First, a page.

# Can we make the heat equation covariant ?

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Good morning!

I was wondering if one can extend the heat equation in order to make it covariant.

In other words, in there some kind of operator $D_\mu$and a vector field (or perhaps another representation of the Lorentz group) $A^\mu$such that one can derive the heat equation $(\partial_0 - \partial^i \partial_i)\phi = 0$ as a projection or a special case of $D_\mu A^\mu = 0$

All I can find has a special treatment for time that I want to avoid.

Here are some random thoughts that did not actually help me :

• Perhaps I should add a length-dimensional factor $\alpha$ to $\partial^i \partial_i$ which has a certain transformation behaviour ;
• There is a problem with the number of Lorentz indices in the expression of the heat equation ;
• I somehow expect the heat/energy to diffuse with a wave-like front replacing the instant transmission of heat of classical solutions ;
• Heat is energy which is part of the 4-momentum : we should be able to find another 4-vector with heat as its timelike component ;
• Using the substitution $t\mapsto i\tau$, one can transform the heat equation into a Schrödinger equation ; the covariant heat equation thus might be found using a covariant extension of the Schrödinger equation, such as the Dirac equation (but I do not expect the Dirac equation to be the right one : what would spinors do here ?!)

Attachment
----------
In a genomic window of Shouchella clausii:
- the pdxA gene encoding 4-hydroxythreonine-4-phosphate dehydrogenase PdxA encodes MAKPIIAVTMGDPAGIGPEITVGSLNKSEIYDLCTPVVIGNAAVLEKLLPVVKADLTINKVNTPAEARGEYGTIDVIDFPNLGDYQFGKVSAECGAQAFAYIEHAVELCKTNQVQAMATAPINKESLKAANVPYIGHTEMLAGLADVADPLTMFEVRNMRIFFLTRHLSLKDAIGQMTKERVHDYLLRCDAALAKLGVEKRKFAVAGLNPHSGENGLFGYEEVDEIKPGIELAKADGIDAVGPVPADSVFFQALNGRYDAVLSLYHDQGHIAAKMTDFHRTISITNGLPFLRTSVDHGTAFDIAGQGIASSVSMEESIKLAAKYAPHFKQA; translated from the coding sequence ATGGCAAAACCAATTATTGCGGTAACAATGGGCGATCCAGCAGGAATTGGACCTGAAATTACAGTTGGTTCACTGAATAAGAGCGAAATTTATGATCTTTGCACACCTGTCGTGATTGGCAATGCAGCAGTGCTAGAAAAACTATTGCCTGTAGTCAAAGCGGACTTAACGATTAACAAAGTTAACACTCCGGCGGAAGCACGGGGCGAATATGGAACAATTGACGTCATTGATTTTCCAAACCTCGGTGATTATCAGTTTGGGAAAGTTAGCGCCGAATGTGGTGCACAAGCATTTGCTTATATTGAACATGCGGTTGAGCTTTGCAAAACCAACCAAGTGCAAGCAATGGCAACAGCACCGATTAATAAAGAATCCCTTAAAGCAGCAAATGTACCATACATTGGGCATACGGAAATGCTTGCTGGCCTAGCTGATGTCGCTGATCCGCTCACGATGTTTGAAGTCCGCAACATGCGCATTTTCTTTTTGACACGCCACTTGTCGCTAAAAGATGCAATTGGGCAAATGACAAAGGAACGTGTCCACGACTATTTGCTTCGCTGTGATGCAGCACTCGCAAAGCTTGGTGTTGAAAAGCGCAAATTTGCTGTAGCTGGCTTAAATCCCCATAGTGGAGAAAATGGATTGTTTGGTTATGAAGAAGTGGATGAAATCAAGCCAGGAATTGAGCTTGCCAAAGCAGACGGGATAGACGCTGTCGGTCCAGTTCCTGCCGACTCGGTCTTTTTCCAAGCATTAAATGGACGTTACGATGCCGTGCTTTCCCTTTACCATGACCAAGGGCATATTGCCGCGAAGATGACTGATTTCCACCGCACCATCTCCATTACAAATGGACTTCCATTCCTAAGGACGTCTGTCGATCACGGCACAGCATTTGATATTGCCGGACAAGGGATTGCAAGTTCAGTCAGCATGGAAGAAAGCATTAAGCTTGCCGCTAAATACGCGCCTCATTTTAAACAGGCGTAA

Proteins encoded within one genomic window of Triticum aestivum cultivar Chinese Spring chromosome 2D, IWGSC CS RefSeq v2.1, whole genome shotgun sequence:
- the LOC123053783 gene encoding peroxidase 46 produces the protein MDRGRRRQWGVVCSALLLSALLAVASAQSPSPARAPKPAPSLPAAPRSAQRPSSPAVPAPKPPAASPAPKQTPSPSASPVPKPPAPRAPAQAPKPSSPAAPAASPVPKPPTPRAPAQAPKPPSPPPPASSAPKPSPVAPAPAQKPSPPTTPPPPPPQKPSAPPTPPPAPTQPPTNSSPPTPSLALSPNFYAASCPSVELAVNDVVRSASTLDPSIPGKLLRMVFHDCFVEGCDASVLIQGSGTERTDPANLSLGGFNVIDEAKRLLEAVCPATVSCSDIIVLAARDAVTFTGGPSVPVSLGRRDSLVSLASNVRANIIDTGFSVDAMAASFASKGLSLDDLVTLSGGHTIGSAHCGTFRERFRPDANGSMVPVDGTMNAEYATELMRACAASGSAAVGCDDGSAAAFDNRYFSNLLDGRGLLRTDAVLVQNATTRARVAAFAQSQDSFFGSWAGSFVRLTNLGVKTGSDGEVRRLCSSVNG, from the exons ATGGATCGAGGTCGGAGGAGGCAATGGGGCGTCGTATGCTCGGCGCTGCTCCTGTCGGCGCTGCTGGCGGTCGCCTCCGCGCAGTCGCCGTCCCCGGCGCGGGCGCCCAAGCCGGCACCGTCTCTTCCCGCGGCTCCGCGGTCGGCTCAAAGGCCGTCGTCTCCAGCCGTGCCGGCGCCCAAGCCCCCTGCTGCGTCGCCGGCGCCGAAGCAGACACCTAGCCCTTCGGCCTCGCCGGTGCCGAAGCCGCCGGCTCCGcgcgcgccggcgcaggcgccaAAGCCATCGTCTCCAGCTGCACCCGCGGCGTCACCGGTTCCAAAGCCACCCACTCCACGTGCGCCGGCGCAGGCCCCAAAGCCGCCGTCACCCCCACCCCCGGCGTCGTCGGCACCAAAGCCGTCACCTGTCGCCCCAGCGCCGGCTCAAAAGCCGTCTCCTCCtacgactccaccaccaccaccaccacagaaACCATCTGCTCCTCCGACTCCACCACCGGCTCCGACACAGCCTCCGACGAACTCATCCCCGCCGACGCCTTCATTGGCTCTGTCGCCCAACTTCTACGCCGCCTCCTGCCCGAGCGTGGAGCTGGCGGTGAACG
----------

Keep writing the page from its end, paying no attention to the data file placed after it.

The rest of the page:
Using the substitution tiτ, one can transform the heat equation into a Schrödinger equation ; the covariant heat equation thus might be found using a covariant extension of the Schrödinger equation, such as the Dirac equation (but I do not expect the Dirac equation to be the right one : what would spinors do here ?!)

Such a way of "obtaining" ("deriving") a Schrödinger equation is wrong. You should not rely on appearance because time stays time - it does not become "imaginary", but the equation variable $T(x,\tau)$ changes its meaning completely. And vice versa: such variable changes are not a right way of obtaining correct "heat equations".

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